There is confusion over whether Iran is moving foreign exchange reserves from Europe to avoid possible sanctions, after conflicting remarks by officials.
Iran has broken the seals on three nuclear facilities
The deputy head of Iran's central bank has said that Iran has no plans at the moment to shift its money.
But Iranian news agencies reported on Friday that the bank head had said the state had started to withdraw assets, amid a row over its nuclear programme.
Iran denies US and European claims that it is seeking to build nuclear weapons.
The UN's atomic agency is due to meet on 2 February to discuss whether to refer Iran to the United Nations Security Council.
The council has the power to impose international trade or diplomatic sanctions.
Repeat of 1979?
The Iranian students news agency (Isna) reported on Friday that Iran's central bank governor Ebrahim Sheibani had revealed that the country had started to shift assets from Europe.
IRAN'S NUCLEAR STANDOFF
Sept 2002: Work begins on Iran's first reactor at Bushehr
Dec 2002: Satellites reveal Arak and Natanz sites, triggering IAEA inspections
Nov 2003: Iran suspends uranium enrichment and allows tougher inspections
June 2004: IAEA rebukes Iran for not fully co-operating
Nov 2004: Iran suspends enrichment under deal with EU
Aug 2005: Iran rejects EU plan and re-opens Isfahan plant
Jan 2006: Iran re-opens Natanz facility
It was not immediately clear where the funds were going, although reports suggested assets could be heading to Asia.
However, the deputy head of the bank has told the official news agency Irna that Iran has no plan at the moment to move money from Europe to Asia.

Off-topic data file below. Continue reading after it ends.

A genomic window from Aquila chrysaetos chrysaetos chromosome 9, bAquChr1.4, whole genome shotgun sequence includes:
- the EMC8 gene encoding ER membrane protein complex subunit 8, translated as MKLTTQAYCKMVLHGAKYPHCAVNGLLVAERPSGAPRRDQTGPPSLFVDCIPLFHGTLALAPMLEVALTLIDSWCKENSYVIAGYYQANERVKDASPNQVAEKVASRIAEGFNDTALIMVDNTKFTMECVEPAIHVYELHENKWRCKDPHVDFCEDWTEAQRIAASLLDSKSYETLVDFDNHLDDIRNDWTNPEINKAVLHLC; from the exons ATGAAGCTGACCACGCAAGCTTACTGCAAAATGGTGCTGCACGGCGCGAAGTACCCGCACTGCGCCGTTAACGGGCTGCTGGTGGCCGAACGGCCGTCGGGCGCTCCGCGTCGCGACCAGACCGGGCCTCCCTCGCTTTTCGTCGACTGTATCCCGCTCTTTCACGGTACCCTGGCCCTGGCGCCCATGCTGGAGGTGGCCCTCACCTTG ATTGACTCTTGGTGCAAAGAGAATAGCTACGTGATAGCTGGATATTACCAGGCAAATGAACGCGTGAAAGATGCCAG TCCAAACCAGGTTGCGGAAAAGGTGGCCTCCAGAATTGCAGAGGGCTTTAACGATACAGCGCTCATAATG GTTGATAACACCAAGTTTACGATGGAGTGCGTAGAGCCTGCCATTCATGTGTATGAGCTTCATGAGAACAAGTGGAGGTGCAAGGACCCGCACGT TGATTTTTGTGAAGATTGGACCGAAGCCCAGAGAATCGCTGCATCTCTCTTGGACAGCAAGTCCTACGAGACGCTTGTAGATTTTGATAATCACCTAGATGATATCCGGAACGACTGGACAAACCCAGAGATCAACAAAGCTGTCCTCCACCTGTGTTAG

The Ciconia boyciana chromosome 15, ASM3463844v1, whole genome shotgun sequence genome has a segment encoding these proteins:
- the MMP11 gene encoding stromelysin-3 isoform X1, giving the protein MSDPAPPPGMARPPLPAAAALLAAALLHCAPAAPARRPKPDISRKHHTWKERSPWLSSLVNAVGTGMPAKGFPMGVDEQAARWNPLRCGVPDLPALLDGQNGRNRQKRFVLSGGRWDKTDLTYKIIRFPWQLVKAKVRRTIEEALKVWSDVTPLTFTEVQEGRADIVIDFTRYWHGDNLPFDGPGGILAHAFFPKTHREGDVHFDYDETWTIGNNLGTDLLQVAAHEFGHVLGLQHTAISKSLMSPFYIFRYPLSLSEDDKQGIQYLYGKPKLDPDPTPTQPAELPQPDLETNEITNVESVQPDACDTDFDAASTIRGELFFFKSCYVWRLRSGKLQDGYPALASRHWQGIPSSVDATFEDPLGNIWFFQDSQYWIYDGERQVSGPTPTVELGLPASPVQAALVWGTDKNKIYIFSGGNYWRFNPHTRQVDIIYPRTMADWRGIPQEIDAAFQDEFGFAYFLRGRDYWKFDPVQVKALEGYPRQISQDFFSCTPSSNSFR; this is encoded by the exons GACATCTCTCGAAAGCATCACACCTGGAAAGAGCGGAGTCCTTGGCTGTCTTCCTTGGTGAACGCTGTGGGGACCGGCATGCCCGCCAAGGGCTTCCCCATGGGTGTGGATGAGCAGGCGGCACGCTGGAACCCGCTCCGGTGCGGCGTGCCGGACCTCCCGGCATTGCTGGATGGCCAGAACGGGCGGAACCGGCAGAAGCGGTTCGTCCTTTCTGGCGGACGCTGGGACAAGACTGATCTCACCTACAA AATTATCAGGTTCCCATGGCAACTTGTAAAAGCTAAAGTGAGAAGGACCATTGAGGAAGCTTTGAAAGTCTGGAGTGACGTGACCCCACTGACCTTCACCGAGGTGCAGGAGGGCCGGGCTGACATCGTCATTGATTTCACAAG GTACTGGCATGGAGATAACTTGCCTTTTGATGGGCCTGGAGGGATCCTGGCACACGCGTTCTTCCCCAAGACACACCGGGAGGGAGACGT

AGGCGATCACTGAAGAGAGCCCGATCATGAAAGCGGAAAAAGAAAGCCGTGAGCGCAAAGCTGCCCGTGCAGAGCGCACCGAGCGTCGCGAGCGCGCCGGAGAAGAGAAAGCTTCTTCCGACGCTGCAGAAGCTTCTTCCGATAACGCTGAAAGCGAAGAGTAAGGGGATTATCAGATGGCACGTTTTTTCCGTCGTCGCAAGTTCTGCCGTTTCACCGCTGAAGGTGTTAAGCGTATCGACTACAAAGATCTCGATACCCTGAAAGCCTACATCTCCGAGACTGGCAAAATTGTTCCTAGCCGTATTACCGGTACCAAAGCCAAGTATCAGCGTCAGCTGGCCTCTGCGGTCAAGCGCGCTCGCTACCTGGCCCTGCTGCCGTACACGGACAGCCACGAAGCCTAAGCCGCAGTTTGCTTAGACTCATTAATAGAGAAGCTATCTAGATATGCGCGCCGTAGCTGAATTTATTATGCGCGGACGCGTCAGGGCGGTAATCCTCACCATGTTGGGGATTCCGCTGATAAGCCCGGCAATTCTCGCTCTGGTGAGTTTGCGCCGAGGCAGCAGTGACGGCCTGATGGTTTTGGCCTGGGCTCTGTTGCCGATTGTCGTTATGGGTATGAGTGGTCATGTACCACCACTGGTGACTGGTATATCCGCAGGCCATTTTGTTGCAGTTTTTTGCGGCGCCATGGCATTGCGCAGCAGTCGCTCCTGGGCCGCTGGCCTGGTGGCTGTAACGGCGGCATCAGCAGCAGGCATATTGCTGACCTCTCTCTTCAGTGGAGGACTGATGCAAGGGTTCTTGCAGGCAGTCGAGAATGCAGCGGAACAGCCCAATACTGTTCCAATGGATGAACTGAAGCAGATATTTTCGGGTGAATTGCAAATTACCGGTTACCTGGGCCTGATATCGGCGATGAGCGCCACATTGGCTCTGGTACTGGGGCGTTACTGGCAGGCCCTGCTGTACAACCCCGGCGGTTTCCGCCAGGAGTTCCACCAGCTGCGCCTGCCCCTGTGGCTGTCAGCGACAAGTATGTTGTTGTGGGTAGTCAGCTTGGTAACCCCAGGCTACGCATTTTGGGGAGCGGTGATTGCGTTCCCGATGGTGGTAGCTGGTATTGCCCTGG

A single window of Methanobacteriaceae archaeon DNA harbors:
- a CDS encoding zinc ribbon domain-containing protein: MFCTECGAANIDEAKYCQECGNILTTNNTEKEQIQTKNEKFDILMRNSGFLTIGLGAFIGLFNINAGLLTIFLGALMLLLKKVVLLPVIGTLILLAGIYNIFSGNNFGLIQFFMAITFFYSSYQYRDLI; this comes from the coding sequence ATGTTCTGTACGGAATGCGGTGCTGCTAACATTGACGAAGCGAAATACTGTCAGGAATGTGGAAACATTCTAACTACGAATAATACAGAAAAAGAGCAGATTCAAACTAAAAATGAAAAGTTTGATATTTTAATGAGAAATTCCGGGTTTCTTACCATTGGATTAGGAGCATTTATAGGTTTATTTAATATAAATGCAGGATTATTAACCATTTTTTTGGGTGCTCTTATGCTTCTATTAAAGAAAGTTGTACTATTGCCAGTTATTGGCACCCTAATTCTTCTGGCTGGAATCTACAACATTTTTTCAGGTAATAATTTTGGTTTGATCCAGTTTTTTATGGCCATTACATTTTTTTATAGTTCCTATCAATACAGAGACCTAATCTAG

"At the moment, Iran does not have any schedule to transfer its foreign exchange accounts to the named countries," Mohammad-Jafar Mojarad said.
Earlier, the economics minister denied reports that key individuals linked to the regime had started to remove billions of dollars of private capital from Europe.
The BBC's Frances Harrison in Tehran says many Iranians believe it would be prudent to take action to avoid a repeat of 1979, when the US froze Iranian assets in response to 63 people being taken hostage at its embassy in Tehran.
It is difficult to estimate the amount of assets that Iran has abroad. Some sources have put the total value of Iran's foreign assets at somewhere between $30bn and $50bn.
Correspondents say a possible solution to the Iranian nuclear dispute may have emerged, after Russia said Iran has expressed interest in a proposal to enrich uranium on Russian territory.
The head of Russia's atomic energy agency told President Vladimir Putin that Iran was ready for detailed discussions about the idea.
The highly sensitive process of enriching uranium lies at the heart of the row between the West and Iran.
Low level enriched uranium is used as fuel in nuclear power stations, but uranium enriched to higher levels can be used in nuclear weapons.
Western countries are afraid that oil-rich Iran is secretly pursuing nuclear weapons and that allowing it to master the enrichment process will inevitably lead to weapons acquisition.
Tehran says it wants the technology for energy purposes alone.